2. Listening to the noise: Much of the financial/market coverage should be viewed as purely entertainment. The day-to-day market movements and economic data releases are actually relatively unimportant to individual investors. What is really important is YOU! Your own goals, needs and unique situation are what matters to your portfolio more than how much a particular index went up on any given day.
  3. Believing folklore: Many common rules of thumb and investment folklore are actually not good advice at all. One example is the rule of thumb that many use to subtract their age from 100 to plan their stock/bond allocation. Using this advice, a 30 year old would have 70% in stocks and 30% in bonds. However, this does not take into account any personal spending, risk tolerances, lifestyles, alternatives, cash needs, etc.  We believe that it is better to work with an advisor to tailor a portfolio to your unique needs.
  4. Not seeking professional advice: Mr. Ellis likened giving an individual investor control of his investments with allowing a 12 year old to drive. It has nothing to do with intelligence or competence, but everything to do with experience.  Paying fees for advice via hiring an advisor can help inexperienced investors navigate the noise and the folklore and, more importantly, take a long-term approach to investing. Even when individuals invest passively, they obliterate many of the returns by trying to “time the market” and moving in and out at the wrong times. DALBAR’s annual Quantitative Analysis of Investor Behavior (QAIB) report examines the returns that investors actually realize and the behaviors that produce those returns. While since inception, the S&P 500 returned 11.11%, the average investor’s return was only 3.69%[2] – a difference of 7.42%!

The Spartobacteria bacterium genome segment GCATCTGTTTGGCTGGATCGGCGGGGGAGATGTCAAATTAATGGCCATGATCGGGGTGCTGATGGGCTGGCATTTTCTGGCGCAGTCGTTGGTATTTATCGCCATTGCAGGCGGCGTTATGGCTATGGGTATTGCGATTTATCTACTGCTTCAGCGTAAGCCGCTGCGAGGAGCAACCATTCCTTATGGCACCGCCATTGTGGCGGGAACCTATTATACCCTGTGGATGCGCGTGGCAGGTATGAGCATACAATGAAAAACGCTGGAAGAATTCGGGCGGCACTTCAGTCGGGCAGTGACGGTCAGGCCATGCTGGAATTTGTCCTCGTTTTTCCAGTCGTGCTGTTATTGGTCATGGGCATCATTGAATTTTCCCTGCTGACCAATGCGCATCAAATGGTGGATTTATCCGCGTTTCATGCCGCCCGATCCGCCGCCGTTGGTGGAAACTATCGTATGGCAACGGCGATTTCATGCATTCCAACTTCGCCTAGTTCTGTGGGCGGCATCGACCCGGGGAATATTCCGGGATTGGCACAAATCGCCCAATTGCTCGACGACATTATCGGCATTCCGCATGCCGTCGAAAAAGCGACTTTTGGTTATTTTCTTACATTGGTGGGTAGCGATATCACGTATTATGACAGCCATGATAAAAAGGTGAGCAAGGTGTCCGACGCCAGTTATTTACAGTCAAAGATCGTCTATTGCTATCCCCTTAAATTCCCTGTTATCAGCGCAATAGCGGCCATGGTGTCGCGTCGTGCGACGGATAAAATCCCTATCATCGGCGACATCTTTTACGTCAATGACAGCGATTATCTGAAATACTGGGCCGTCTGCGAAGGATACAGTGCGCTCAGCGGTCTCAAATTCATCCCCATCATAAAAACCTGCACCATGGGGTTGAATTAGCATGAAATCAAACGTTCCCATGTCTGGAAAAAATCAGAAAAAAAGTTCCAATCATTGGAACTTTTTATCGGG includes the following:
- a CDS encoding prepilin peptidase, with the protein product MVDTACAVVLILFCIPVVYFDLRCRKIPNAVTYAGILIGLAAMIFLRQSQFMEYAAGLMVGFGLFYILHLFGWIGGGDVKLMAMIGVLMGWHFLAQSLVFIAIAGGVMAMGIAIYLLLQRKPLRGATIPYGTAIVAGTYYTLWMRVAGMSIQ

Differentiate between the economics of the business and the values of the profession. 

While it is important to seek advice, it is doubly important to understand the type of advice you are seeking. The investment landscape has become so crowded with fiduciaries, brokers, dually registered and hybrid advisors, it is often difficult for investors to differentiate. It is, as Mr. Ellis said, a travesty that so many people have ignored this topic for so long. However, this is all beginning to change. As Robert recently wrote in another Atlanta Business Chronicle op-ed, the fiduciary fight is heating up in the wake of President Obama’s plans for sweeping reforms in our industry.

We at Balentine have been discussing this issue for several years; indeed, it was a part of Balentine CIO Adrian Cronje’s article “Revisiting the Winners’ Game” in 2013, (a response to Mr. Ellis’ “The Winners’ Game). Most organizations, Mr. Ellis said, have come to grips that choosing between professional disciplines and fiduciary disciplines is a one-way street. Following the money – in other words understanding how your advisor gets paid – is paramount. While nothing is certain, proper due diligence can help alleviate worries and provide more peace of mind when it comes to protecting your hard-earned capital.

 


[1] Source: SPIVA® Scorecard as of 12/31/2014.
[2] Source: DALBAR 2014 Study. Annual total returns since inception (First QAIB study was released in 1984) as of 12/31/2013.